There is a bit of a misunderstanding that could result from many of the recent guidelines and publications about recognising sepsis in children: that fever plus tachycardia equals sepsis. Since febrile children are routinely tachycardic, this does not make sense. The misunderstanding comes from a retrospective approach to guideline definitions of sepsis.
If you look at all the children who were diagnosed as septic, what were the common features at the presentation?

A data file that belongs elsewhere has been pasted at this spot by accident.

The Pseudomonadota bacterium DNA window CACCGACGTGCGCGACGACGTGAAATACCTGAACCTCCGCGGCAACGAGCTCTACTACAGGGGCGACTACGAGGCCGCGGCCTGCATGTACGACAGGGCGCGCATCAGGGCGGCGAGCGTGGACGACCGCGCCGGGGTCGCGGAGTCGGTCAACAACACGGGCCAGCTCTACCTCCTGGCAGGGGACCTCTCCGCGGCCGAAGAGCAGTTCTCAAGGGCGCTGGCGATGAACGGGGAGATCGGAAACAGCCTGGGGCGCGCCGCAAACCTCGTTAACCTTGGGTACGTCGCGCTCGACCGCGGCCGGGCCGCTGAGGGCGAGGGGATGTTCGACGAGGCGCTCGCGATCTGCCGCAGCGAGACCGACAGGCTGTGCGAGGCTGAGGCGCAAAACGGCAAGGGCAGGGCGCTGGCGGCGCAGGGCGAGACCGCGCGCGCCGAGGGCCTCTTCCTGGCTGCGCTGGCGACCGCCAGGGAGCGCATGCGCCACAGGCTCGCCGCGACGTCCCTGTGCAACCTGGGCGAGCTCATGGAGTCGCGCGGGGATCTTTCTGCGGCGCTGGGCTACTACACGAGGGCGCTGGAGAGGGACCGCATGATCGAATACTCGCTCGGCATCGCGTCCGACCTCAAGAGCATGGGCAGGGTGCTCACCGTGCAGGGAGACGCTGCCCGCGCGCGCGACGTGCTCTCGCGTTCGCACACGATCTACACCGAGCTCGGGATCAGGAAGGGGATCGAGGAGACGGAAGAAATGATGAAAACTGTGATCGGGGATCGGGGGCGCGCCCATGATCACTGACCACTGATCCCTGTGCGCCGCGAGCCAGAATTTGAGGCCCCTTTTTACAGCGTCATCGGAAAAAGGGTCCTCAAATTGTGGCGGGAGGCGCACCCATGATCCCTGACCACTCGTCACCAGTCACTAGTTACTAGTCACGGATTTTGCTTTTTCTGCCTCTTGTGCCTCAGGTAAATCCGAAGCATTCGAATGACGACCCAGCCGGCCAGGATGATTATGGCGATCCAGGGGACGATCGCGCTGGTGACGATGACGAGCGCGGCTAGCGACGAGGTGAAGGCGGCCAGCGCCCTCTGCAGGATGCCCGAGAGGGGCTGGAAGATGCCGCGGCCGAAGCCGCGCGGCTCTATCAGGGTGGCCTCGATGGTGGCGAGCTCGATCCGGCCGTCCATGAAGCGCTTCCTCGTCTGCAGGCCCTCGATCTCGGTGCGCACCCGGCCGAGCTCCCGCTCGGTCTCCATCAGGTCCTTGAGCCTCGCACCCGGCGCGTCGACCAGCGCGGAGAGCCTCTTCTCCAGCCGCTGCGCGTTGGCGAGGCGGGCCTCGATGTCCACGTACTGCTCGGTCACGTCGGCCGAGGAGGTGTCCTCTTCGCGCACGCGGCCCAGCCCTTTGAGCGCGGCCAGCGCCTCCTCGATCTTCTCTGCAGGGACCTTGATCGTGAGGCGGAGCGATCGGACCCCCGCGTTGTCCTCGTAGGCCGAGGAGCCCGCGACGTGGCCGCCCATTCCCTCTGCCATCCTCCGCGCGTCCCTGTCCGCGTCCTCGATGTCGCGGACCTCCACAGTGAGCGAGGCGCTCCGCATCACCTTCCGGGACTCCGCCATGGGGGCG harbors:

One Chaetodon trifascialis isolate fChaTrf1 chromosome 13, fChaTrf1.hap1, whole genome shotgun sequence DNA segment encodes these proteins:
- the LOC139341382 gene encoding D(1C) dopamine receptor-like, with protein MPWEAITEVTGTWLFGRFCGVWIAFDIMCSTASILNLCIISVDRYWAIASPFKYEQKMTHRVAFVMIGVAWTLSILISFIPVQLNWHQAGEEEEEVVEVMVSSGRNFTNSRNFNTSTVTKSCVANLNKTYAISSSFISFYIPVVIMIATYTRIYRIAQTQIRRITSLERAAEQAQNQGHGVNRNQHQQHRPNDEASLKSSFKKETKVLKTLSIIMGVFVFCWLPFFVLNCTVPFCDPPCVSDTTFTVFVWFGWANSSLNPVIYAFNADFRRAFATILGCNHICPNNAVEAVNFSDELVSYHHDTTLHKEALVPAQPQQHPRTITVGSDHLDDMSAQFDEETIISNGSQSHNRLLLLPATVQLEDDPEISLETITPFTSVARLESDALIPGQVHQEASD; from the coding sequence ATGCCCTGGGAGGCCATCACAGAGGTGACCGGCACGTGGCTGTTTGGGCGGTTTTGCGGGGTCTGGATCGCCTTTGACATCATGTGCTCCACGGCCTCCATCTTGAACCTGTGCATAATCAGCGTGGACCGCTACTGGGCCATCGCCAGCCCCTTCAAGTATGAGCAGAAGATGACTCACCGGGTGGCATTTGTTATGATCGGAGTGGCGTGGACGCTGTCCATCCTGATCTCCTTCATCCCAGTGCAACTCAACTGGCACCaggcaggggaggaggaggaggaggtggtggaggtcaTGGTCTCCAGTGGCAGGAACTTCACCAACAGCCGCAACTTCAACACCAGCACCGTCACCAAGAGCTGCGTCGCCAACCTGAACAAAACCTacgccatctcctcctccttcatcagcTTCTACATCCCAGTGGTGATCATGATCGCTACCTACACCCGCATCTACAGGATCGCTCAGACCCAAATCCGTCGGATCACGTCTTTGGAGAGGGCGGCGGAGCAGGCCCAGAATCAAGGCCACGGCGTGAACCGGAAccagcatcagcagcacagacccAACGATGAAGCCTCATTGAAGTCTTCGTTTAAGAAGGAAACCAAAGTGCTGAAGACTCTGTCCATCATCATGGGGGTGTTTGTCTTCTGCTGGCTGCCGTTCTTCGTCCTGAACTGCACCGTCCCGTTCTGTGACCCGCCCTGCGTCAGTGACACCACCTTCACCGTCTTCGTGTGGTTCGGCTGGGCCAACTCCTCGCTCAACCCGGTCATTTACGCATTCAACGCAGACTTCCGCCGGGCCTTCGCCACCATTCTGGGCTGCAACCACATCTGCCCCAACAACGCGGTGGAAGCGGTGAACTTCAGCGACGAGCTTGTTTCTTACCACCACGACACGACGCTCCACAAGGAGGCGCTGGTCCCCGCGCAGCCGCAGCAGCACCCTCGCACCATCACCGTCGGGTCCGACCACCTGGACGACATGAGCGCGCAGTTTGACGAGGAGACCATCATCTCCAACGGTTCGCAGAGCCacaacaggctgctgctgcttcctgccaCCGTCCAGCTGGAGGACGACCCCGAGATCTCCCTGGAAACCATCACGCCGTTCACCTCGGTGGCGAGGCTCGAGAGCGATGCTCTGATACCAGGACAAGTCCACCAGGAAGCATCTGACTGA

Abnormal temperature (high or low) and tachycardia come up a lot.
There are two sides to this coin. Sepsis in children is not simple. It is difficult to recognise and thwarted by many biases. Yet it is deadly and anything that we can do to improve our recognition of sepsis is going to save lives. So complexity is no reason for complacency.